Now, this is the part where many people call "bullfeathers!" on the whole countersteering thing. Most experts explain countersteering as if it were the only thing in the world you needed to know about steering a bike. It's not. You use countersteering to lean over, and then, most of the time, you steer into the turn! Countersteering is mostly useful for getting you leaned over, a great deal of the time. (Note that at high enough speeds, you actually countersteer all the way through a turn, because the higher the speed, the stronger those upright-pulling forces are. But that's a different thing, I'm writing for street riders, not racers; go away kid, you bother me.)

Slow-speed countersteering

All of this applies to low-speed steering as well, all the way down to a dead stop (but see below for the "dead stop" discussion). If you're rolling at all, the only way to steer a bike is to get it leaned over in the direction you want to turn, at least a little tiny bit, or when you turn, the centrifugal force will flop the bike over to the outside of the turn.

So, to cause the bike to lean in the direction you want to go, you have two choices at low enough speeds (like, below about 7 MPH on a motorcycle): you can countersteer, or you can lean your body weight to the side you want. Leaning yourself over works at this point because the force of gravity acting on your body is stronger than the upright-pulling forces described above (remember that they get stronger as speed increases, so they get weaker as you go slower).

Countersteering also works, all the way down to a complete stop. You can practice by finding a big empty parking lot again: get the bike rolling in first gear, and let the engine settle down to idle speed (hopefully your parking lot is flat). Carefully take your weight entirely off the handlebars, and push gently on one side. Whichever side you push on, the bike will immediately lean toward it. Go as slow as you can, and try it (but don't push very hard). Countersteering still works.

I think the reason many people claim countersteering "starts" around 10 MPH is that they can make the bike turn without using countersteering below that speed. While it's true that you don't need countersteering to steer while going slowly, you can still use it.

Steering from a stop (U-turns)

If you're sitting stopped somewhere, and want to make a quick U-turn, you're not going to use countersteering. The whole point of countersteering is to take the bike from being perfectly vertical, to being leaned over. When you're sitting on the bike, stopped, you can use your leg muscles to lean the bike over, before you start going. Then, once you're moving, you steer into the turn, just like you'd expect.

So, countersteering doesn't have any meaning from a stop, you only want to use it once you're rolling.

A little thought experiment

And finally, for the Doubters among you, I propose a thought experiment (note: I don't recommend trying this for real, because it will probably break your bike and might break you).

Imagine that you're sitting on your bike, stopped. I walk up and say "ooga booga!" and put a magic spell on your bike (thought experiment, remember), so that you cannot turn the handlebars to the right, past the center point. You have full movement of the bars from center to the left lock, but when you hit center, the bars absolutely won't move any further.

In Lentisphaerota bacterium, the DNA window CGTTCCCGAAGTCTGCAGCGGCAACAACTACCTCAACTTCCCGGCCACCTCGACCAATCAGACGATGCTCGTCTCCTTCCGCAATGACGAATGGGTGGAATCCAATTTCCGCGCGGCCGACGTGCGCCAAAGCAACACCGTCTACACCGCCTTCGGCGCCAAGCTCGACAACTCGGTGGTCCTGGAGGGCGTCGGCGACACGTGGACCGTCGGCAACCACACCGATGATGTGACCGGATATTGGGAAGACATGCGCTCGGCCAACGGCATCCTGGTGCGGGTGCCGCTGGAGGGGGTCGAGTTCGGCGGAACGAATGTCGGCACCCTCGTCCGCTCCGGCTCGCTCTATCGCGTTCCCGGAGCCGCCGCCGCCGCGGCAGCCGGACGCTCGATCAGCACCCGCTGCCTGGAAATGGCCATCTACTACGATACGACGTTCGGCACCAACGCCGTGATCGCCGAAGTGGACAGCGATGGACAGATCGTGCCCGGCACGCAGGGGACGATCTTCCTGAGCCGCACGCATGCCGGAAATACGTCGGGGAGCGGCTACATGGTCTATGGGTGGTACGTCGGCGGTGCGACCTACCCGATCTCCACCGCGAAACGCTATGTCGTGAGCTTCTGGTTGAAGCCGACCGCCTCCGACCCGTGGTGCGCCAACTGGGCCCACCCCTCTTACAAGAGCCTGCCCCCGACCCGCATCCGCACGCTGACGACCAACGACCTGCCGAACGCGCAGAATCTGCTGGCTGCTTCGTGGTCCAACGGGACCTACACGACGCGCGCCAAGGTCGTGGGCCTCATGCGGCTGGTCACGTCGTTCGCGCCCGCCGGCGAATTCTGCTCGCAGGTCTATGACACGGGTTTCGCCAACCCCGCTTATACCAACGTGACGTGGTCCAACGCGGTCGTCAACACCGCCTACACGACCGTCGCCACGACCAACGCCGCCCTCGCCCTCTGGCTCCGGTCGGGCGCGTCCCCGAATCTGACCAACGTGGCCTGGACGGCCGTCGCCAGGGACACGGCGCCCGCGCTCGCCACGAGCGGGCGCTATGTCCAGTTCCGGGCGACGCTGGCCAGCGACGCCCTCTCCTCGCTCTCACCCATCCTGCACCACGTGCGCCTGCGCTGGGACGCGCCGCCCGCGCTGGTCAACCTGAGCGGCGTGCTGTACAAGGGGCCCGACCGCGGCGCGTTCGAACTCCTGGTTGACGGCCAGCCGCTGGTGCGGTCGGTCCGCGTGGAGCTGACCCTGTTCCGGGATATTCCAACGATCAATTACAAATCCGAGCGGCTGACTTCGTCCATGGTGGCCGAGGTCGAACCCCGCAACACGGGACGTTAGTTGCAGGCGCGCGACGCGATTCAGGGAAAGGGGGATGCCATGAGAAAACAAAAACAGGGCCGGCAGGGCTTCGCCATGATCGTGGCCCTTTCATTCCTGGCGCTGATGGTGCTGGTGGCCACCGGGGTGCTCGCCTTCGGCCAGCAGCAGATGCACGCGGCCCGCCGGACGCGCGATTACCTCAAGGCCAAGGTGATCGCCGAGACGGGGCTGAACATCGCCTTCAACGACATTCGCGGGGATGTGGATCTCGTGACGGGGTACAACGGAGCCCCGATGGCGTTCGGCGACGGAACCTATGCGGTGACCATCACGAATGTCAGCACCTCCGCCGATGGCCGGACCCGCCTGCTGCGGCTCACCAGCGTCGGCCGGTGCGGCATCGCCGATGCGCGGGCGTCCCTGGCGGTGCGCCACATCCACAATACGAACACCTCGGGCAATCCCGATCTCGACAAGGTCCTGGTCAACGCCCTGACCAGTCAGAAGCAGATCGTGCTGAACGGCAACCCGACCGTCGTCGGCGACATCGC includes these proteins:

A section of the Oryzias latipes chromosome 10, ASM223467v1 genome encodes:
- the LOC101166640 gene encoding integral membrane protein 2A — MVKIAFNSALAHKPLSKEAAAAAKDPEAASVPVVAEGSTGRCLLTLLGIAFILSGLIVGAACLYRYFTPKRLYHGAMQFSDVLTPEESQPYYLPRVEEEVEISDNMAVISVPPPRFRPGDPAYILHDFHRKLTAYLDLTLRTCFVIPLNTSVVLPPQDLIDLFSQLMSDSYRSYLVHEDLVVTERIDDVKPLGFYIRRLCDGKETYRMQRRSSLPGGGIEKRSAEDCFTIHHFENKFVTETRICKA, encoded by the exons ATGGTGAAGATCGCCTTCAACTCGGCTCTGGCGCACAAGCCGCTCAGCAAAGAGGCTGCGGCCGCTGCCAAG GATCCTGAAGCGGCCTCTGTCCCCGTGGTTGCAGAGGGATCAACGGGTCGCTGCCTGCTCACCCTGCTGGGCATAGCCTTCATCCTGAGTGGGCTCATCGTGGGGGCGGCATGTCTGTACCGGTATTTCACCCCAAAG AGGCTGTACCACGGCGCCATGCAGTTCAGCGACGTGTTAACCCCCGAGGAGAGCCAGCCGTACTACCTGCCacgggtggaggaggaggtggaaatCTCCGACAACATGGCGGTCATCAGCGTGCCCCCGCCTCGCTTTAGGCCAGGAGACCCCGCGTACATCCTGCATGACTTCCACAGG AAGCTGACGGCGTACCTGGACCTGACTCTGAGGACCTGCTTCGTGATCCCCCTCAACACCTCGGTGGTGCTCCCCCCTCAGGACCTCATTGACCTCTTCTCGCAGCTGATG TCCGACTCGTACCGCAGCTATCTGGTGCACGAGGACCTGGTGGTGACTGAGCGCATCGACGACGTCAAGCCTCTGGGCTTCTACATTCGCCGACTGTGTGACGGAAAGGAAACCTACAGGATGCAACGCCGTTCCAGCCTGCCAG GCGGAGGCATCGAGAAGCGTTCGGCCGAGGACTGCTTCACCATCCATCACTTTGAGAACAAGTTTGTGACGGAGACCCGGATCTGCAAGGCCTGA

Now, imagine holding the bike straight upright, no leaning to the left. Start it moving, with you on board. You cannot turn the handlebars to the right at all. Really put yourself mentally on this vehicle, with the steering "broken" as I describe.

How long do you last, going as slow as you can, before the bike flops over onto its right side? Does even thinking about this make your body get squirmy and uncomfortable? It does for me -- my body knows from riding bicycles and motorcycles that if something happened and my steering got locked in the manner I just described, I'm screwed. I'll be falling over to the right so fast, I'll be lucky to escape without a broken leg, no matter how hard I lean my body to the left once I'm going.

Now, imagine the same thing, but you're going at high speed (say, 25 MPH on a bicycle, or 60 MPH on a motorcycle) when the steering suddenly "breaks" so you can't turn the bars right. It's a little bit more stable, but as soon as anything makes you want to steer, you're screwed. This brings up vivid memories of bicycle crashes when I was young, for me.

The point of this thought experiment has hopefully been clear. If you can't countersteer your two-wheeled vehicle, you're going to fall over.

I hope this clarifies what countersteering is, and what it isn't. This is a subject that you can't just think your way through without any practical experience. Go grab your bicycle or motorcycle and really think about what you're doing, as you ride. Find a big empty parking lot and actually practice steering with and "without" countersteering (whatever form that "without" may take for you). Try leaning your body. Try snapping the bike over by countersteering. It really works, and it's really really effective. Get yourself to the point that you naturally and instinctively countersteer. It's the only way to quickly and precisely steer a bicycle or motorcycle, and it can easily save your life.

Quiet disclaimer: I'm still teaching myself to countersteer. Five years on a motorcycle, nearly every day, and I still have the bad habit of thinking "turn left" without consciously pressing on the left bar most of the time. It's not easy to do. I amaze myself with the speed and power of countersteering nearly every time I make a conscious swerve. Keep at it -- I've improved, and you will too.

Created by Ian Johnston. Questions? Please mail me at reaper at obairlann dot net.